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While restructuring is “one option” to reduce the country's debtload, “it is better to keep up pressure on Greece” to implementreforms, Dutch Finance Minister Jan Kees de Jager told Germany'sFinancial Times Deutschland. Greece may need more time to meet itstargets, German Finance Minister Wolfgang Schaeuble said in aninterview with the Handelsblatt newspaper published today.

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Nouriel Roubini, the economist who predicted the globalfinancial crisis, said in Bucharest today that ECB council members'remarks on the impact of a Greek default were “utter nonsense” andcould “trigger a bank run in Greece.”

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Greek Deficit
The ECB is for now stickingto its line that tougher austerity programs are the only way out ofa quagmire that will see the country's debt jump to almost 158percent of gross domestic product this year. Greece's budgetshortfall may average 9.5 percent of GDP this year, the EuropeanCommission says. That's the second-largest gap after Ireland.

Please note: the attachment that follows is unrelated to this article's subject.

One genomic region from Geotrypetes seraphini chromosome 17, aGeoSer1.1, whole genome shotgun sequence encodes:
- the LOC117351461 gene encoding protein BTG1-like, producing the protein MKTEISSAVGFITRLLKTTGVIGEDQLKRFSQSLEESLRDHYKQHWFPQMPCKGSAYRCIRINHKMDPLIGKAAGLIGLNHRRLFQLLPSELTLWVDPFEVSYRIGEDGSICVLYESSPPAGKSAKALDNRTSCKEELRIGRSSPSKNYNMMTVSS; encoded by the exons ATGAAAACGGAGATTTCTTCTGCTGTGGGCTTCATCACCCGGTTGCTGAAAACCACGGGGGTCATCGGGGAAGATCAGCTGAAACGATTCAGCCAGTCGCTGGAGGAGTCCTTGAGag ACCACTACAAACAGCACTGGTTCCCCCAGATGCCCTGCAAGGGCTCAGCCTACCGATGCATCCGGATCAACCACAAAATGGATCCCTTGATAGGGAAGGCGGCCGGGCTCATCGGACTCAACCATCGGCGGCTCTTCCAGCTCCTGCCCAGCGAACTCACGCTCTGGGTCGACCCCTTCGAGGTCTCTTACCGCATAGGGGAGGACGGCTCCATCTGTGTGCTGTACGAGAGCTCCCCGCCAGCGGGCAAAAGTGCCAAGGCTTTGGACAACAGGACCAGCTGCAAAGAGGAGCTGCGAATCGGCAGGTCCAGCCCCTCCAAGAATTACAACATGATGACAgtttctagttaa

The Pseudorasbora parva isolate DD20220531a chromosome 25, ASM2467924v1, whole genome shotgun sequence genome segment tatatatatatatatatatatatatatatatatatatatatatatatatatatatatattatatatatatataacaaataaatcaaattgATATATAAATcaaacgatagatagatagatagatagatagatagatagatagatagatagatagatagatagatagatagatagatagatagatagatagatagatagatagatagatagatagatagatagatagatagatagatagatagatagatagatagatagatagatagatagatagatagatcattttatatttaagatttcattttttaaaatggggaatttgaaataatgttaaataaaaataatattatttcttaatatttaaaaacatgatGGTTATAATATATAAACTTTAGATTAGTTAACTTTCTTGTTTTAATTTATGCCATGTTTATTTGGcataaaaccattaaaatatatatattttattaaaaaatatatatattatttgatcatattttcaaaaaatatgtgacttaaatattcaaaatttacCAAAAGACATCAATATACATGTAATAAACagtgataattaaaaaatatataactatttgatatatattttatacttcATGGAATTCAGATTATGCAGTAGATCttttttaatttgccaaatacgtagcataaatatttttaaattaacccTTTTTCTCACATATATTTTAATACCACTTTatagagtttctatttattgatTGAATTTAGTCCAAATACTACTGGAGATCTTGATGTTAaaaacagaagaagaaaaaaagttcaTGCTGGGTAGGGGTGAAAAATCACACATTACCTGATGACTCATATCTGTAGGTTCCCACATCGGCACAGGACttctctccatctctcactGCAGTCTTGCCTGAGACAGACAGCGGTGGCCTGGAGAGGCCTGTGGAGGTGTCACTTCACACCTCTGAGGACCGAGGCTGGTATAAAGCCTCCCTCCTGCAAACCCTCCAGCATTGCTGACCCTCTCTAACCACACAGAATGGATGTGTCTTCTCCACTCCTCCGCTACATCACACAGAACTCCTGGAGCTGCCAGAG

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The Greek government this week endorsed an acceleratedasset-sale plan and a package of budget cuts in an effort to meetrequirements for a fifth tranche under its bailout agreements withthe European Union, the Washington-based International MonetaryFund and the ECB.

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Without it, Prime Minister George Papandreou's government wouldbe forced into a restructuring. Credit-default swaps on Greece fell29 basis points today to 1,388 basis points, according to CMA.That's down from a record 1,473 basis points on May 24.

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ECB Rules
The ECB maystill find room for maneuver as the Greek bond- market sell-offintensifies on concern that tougher austerity measures won't beenough to ward off a default.